It’s a funny quirk of 21st century economics that public companies can be profitable, but just not profitable enough, and few sectors feel the need to reinvent themselves into super-profit machines more than telecommunications carriers.
In the modern day, it is an exceptional listed company that is happy to function as a data-passing business with a small percentage of profit on top without any of the bells and whistles that promise to be either the next big thing or the savior of the industry.
Thanks to being in Sydney, my primary examples will be Australian-based, but it is symptomatic of trends happening around the world.
A couple of years ago, faced with the prospect of much of its wholesale business disappearing thanks to the National Broadband Network (NBN), Telstra decided it would be moving beyond being a telecommunications company, and would now be a technology firm.
“This sentiment is behind the evolution of Telstra’s brand. Telstra is evolving from a telco to a techco — to be a world-class technology company empowering people to connect,” then-Telstra CMO Joe Pollard said in 2016.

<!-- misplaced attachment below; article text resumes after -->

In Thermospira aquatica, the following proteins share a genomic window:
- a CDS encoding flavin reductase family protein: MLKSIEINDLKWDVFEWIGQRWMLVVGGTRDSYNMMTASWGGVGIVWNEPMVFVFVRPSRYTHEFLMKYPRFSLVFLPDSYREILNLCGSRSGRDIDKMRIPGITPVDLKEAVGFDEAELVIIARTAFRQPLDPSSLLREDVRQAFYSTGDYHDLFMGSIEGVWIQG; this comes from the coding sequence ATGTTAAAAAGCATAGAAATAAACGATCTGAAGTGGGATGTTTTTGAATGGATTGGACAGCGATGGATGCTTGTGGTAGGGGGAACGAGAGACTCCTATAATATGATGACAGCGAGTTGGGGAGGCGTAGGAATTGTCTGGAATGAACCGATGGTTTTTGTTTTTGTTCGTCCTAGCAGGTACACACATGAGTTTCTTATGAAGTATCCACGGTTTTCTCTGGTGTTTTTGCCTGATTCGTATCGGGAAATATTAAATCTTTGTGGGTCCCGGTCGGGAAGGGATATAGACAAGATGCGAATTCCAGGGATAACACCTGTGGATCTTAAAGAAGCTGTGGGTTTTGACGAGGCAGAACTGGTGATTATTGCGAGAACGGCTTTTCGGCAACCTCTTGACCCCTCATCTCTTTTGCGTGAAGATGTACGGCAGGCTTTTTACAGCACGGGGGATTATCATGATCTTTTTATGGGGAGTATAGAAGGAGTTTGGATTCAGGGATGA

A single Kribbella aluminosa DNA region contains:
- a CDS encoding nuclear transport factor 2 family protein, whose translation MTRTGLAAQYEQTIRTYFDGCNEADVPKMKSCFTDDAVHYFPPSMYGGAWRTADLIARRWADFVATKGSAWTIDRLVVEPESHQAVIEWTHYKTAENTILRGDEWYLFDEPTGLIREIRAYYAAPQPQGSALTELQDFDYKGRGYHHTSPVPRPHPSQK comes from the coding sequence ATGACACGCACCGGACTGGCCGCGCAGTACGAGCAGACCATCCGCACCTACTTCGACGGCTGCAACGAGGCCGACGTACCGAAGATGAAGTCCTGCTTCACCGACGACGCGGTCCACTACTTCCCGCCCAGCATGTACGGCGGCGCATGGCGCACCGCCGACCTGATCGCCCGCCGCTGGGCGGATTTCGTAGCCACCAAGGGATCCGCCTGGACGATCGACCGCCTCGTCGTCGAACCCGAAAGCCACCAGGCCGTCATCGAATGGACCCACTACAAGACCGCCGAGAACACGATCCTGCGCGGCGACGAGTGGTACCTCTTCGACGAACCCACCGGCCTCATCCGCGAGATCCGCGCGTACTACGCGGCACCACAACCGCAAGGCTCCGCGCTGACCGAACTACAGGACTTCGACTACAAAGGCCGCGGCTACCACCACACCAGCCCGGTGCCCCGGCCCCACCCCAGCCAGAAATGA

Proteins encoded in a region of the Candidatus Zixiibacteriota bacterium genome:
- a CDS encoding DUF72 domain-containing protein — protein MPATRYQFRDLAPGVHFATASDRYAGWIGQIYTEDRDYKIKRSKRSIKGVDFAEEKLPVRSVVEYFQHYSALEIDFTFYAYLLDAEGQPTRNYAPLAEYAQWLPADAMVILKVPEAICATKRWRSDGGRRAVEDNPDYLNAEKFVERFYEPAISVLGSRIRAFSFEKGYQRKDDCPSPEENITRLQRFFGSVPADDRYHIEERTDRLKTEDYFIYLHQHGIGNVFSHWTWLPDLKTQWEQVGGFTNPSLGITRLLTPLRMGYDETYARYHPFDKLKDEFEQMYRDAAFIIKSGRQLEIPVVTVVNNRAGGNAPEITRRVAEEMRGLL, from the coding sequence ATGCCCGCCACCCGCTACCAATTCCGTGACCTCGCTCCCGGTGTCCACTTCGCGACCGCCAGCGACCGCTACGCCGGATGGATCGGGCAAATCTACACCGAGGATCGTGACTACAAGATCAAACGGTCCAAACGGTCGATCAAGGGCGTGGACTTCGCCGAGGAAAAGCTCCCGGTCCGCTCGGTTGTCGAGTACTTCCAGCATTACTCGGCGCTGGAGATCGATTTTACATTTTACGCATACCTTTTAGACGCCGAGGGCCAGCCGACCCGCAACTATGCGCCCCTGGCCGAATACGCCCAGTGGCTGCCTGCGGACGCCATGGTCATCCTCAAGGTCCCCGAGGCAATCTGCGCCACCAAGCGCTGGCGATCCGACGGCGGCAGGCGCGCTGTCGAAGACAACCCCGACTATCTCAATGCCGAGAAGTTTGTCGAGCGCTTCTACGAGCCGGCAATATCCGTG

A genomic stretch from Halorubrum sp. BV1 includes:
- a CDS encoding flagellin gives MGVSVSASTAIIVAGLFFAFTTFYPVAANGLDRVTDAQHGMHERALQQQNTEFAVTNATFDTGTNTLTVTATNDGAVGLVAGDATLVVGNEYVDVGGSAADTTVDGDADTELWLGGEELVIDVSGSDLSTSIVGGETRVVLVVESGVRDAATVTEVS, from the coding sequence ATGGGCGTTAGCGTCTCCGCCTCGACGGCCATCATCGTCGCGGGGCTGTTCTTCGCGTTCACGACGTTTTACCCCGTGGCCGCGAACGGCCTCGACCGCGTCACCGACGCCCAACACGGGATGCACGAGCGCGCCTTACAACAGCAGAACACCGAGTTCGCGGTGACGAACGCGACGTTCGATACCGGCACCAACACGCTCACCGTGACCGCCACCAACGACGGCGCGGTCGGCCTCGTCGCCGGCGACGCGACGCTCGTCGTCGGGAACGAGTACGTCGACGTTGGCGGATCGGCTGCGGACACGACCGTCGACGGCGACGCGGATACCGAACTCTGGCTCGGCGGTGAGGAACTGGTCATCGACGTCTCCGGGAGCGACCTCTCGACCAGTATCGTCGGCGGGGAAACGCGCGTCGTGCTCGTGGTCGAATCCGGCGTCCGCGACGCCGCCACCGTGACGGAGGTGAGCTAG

“Our brand needs to reflect this, and demonstrate there are better ways for everyone to thrive in this connected world.”
Telstra was fresh off landing former Nokia CEO Stephen Elop, who was tasked with handling the strategy shift.
Fast forward two years, Elop is no longer at the company and Telstra’s technology plays have been hit and miss.
In the U.S., Verizon aimed to be a media player via the acquisitions of AOL and Yahoo. Those purchases combined to create Oath, but haven’t diversified Verizon’s revenue stream. Verizon will live and die with its wireless business. AT&T acquired Time Warner to break into media, but the wireless business carries the day. Resisting being a dumb pipe company gets expensive.